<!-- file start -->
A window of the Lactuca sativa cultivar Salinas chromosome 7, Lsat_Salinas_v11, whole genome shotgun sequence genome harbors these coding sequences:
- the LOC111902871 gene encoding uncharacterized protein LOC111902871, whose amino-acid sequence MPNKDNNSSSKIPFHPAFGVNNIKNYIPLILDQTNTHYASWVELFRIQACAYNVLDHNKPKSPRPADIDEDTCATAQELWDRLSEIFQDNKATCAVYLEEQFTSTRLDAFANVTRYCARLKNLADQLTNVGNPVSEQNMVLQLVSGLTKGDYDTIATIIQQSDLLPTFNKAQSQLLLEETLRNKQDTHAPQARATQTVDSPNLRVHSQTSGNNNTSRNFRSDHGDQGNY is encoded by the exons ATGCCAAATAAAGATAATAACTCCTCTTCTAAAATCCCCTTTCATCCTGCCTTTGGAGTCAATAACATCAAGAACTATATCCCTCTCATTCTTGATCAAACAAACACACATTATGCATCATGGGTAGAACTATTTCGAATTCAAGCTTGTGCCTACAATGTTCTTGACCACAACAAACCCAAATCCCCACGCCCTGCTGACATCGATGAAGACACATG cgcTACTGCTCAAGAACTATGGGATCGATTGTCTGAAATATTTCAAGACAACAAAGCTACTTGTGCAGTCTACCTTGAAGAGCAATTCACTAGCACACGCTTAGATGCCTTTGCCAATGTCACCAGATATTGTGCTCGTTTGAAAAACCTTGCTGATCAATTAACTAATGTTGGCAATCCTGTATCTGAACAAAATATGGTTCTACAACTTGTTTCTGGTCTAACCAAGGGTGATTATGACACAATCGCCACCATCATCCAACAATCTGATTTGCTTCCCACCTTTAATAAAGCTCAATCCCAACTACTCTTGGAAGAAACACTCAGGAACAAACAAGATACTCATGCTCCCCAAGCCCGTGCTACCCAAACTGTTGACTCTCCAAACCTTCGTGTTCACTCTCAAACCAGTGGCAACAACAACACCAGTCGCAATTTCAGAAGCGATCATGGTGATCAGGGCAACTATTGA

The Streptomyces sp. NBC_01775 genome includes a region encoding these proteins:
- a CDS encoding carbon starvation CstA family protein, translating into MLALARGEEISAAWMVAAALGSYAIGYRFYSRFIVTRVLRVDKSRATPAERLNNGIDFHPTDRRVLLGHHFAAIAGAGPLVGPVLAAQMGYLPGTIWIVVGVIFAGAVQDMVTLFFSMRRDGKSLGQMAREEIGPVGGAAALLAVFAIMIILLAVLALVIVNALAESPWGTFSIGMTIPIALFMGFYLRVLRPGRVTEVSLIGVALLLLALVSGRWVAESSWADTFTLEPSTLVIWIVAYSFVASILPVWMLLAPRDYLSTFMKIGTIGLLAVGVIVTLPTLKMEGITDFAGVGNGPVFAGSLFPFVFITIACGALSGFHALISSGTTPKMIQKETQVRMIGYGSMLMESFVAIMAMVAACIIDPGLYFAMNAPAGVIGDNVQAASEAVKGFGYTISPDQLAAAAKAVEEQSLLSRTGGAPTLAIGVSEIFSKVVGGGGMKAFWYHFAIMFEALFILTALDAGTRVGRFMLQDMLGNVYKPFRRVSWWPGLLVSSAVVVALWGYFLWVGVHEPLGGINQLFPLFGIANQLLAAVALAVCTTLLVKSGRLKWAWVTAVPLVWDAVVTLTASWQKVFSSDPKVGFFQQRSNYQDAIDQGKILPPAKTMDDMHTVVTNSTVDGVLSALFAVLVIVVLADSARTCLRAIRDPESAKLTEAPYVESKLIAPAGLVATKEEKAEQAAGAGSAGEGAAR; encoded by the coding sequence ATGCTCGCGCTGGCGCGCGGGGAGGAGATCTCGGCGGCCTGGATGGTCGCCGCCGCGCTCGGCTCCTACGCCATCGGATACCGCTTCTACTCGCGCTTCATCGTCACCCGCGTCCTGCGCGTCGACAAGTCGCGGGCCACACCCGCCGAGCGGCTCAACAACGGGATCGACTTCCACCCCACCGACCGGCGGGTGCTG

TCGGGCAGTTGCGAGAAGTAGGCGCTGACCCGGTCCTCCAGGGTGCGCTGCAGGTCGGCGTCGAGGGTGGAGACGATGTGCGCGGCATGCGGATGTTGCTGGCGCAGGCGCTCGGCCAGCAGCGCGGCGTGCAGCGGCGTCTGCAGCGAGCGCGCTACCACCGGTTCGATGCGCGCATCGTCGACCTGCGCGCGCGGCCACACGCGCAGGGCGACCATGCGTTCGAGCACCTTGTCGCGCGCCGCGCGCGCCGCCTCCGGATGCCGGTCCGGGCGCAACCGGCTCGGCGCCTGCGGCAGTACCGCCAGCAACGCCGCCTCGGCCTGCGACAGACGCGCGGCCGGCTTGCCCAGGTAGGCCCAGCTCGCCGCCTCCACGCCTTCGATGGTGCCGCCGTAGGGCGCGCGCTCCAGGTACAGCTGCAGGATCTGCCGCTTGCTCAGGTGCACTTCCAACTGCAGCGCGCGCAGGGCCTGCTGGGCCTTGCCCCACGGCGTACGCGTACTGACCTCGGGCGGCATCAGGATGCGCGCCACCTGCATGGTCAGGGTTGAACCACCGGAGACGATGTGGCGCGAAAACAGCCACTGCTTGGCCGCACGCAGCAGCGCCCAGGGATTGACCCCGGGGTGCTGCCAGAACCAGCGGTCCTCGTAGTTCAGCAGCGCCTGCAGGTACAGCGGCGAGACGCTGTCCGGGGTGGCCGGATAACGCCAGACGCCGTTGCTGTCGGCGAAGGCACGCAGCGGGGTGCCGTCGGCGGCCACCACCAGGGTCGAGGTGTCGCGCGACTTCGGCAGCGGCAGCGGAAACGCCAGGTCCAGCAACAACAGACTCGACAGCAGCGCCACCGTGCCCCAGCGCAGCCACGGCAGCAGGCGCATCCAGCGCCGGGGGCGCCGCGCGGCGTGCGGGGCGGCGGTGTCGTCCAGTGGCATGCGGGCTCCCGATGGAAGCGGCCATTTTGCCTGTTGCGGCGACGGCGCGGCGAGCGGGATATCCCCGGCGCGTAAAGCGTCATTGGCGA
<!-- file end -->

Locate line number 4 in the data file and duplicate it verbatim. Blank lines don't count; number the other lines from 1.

- a CDS encoding carbon starvation CstA family protein, translating into MLALARGEEISAAWMVAAALGSYAIGYRFYSRFIVTRVLRVDKSRATPAERLNNGIDFHPTDRRVLLGHHFAAIAGAGPLVGPVLAAQMGYLPGTIWIVVGVIFAGAVQDMVTLFFSMRRDGKSLGQMAREEIGPVGGAAALLAVFAIMIILLAVLALVIVNALAESPWGTFSIGMTIPIALFMGFYLRVLRPGRVTEVSLIGVALLLLALVSGRWVAESSWADTFTLEPSTLVIWIVAYSFVASILPVWMLLAPRDYLSTFMKIGTIGLLAVGVIVTLPTLKMEGITDFAGVGNGPVFAGSLFPFVFITIACGALSGFHALISSGTTPKMIQKETQVRMIGYGSMLMESFVAIMAMVAACIIDPGLYFAMNAPAGVIGDNVQAASEAVKGFGYTISPDQLAAAAKAVEEQSLLSRTGGAPTLAIGVSEIFSKVVGGGGMKAFWYHFAIMFEALFILTALDAGTRVGRFMLQDMLGNVYKPFRRVSWWPGLLVSSAVVVALWGYFLWVGVHEPLGGINQLFPLFGIANQLLAAVALAVCTTLLVKSGRLKWAWVTAVPLVWDAVVTLTASWQKVFSSDPKVGFFQQRSNYQDAIDQGKILPPAKTMDDMHTVVTNSTVDGVLSALFAVLVIVVLADSARTCLRAIRDPESAKLTEAPYVESKLIAPAGLVATKEEKAEQAAGAGSAGEGAAR; encoded by the coding sequence ATGCTCGCGCTGGCGCGCGGGGAGGAGATCTCGGCGGCCTGGATGGTCGCCGCCGCGCTCGGCTCCTACGCCATCGGATACCGCTTCTACTCGCGCTTCATCGTCACCCGCGTCCTGCGCGTCGACAAGTCGCGGGCCACACCCGCCGAGCGGCTCAACAACGGGATCGACTTCCACCCCACCGACCGGCGGGTGCTG